Wednesday, September 27, 2006


Like MacArthur to the Philippines, The Terminator to the police station, or America to its senses (ok, I'm an optimist), I have returned to The Neighborhood. It'll take me a day to get back into the normal groove of life, catch up on the news, recapture my writing mojo, all that sort of stuff. So nothing new or important to report on.

But, noting that I plan (key word: Plan) to post one piece a day for the next week or so on a particular element of the trip, allow me to briefly chat about our journey. Yes, we sojourned into the heart of our culture, the very roots of much that screams "America": The South. We spent time in, or at least drove through Virginia, West Virginia, Tennessee, North Carolina, South Carolina, and Georgia.

To repeat, for those of you not all that familiar with me and mine: this New York Jew and his Korean wife spent a week-and-a half driving through Dixie. To find that with the exception of the accents, the weather, and the omnipresence of Jesus Christ, there ain't all that much difference between the North and the South. Metaphorically speaking, the distance from Manhattan to Long Island (or New Jersey) is greater than the distance from Long Island to the outskirts of Atlanta, or Charlotte, or Richmond, or Columbia.

And you know what? I think that disappearing distinction between regions is rather sad. If you're willing to go off the beaten track, to try to meet the people, there are differences: in food, in music, in attitude, in the pace of life. But the world of highway-suburb-shopping center-gas station-fast food outlet employed with Mexican immigrants is all but identical in every corner of the America I've seen over the last half decade or so. California, New York, Washington DC, Texas, the Southeast: if you're not observant as to license plates, topography, small businesses, radio content, number of churches, etc., you won't see any real difference between one region and the next.

Anyhow, enough of that for today. As said, I hope (key word: Hope) to write one short entry a day about some impression of the regions, towns & cities we saw: Roanoke, Richmond & Charlottesville VA; Bristol TN; Asheville, Charlotte, Raleigh-Durham-Chapel Hill & Fayetteville NC; Greenville & Columbia SC; and Atlanta. A lot of Villes, huh?

Oh, and lest you think I didn't find (and enjoy) some of those distinctions I sought, let me dissuade you from that opinion with three words: Bluegrass, Barbeque, Blondes.

(Not that I "enjoyed" any blondes, per se. Afterall, I was with Mrs. Mike. But you know what I'm saying).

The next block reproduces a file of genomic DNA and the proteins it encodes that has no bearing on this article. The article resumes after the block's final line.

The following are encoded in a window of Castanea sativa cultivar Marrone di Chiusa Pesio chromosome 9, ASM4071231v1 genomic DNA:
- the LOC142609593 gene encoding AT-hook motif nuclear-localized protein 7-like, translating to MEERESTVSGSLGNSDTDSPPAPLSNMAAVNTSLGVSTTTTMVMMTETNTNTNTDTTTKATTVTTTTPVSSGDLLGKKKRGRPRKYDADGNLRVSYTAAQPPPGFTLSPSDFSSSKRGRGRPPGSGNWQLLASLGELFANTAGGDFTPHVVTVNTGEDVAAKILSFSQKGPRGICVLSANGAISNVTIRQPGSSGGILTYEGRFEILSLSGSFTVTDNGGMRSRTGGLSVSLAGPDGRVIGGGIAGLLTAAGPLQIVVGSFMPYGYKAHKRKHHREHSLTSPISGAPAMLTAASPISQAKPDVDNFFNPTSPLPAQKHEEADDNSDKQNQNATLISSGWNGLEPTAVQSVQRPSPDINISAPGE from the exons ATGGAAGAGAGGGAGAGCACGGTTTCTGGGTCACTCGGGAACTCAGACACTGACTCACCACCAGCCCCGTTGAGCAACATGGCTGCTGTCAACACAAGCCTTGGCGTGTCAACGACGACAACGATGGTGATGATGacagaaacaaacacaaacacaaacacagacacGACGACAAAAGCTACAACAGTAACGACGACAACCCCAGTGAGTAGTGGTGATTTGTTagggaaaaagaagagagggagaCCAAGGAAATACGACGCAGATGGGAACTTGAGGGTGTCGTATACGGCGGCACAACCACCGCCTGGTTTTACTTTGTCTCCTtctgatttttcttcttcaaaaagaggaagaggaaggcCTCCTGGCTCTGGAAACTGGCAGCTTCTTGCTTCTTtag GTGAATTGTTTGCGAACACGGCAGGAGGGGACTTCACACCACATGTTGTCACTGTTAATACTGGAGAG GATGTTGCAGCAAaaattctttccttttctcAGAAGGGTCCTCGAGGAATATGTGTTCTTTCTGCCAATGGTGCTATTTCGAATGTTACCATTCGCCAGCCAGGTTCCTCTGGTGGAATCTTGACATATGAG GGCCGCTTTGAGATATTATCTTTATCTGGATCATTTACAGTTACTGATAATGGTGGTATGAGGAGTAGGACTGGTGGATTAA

Blogger Alan P. said...

I'm glad you had a nice trip and got back okay. The south is an interesting mix of good and bad. I really enjoy the weather in the winter. Went to Alabama for xmas a few years ago, tee shirt weather.

12:02 PM  
Anonymous waitingforthealiens said...

I could have told you. I've lived in the deep south all my life except for a 2-year sojourn in the middle west. I just hope there will be a little of North Carolina left to move to when we retire in about 15 years (stock market not withstanding.)We love the Asheville area. Here is a webcam located about a mile and a half from a tiny lodge we try to visit at least once a year.

One thing I think we effete, liberal intellectuals fail to appreciate is that these people we dismiss as red staters are capable of much more nuanced thinking than they may let on. Another is that, politics aside, taken in the individual, they often possess the kindness and courage, devotion and fidelity that are surely necessary if this poor, fucked up republic is to be saved .

2:04 PM  
Anonymous waitingforthealiens said...

Sorry. I meant to say welcome back.
I have R&R planned for next week. That is the Redneck Riviera of Perdido Key, FL, just east of the world famous stateline puke-dodge, The FloraBama Lounge, where Alabama quarterbacks of yore studied the playbook by the light of the juke box.

2:12 PM  
Blogger DED said...

Welcome back, Mike. It will be interesting to see how your vacation in the South went. I lived in Atlanta for 2 years and 4 in Florida. It will be interesting to compare.

9:46 AM  
Anonymous Mike said...

Ded, how'd you like Atlanta?

Or not like it?

11:31 AM  
Blogger DED said...

Atlanta is a long story for only 2 years, but I'll keep it short. On the plus side it was a fun city. On the negative side, I met alot of shitty people (northern transplants and southern natives). So I'd have to say that it's a great place to visit but I wish I hadn't lived there. Of course, I know people who love it. Bad luck on my part I guess.

6:07 PM  

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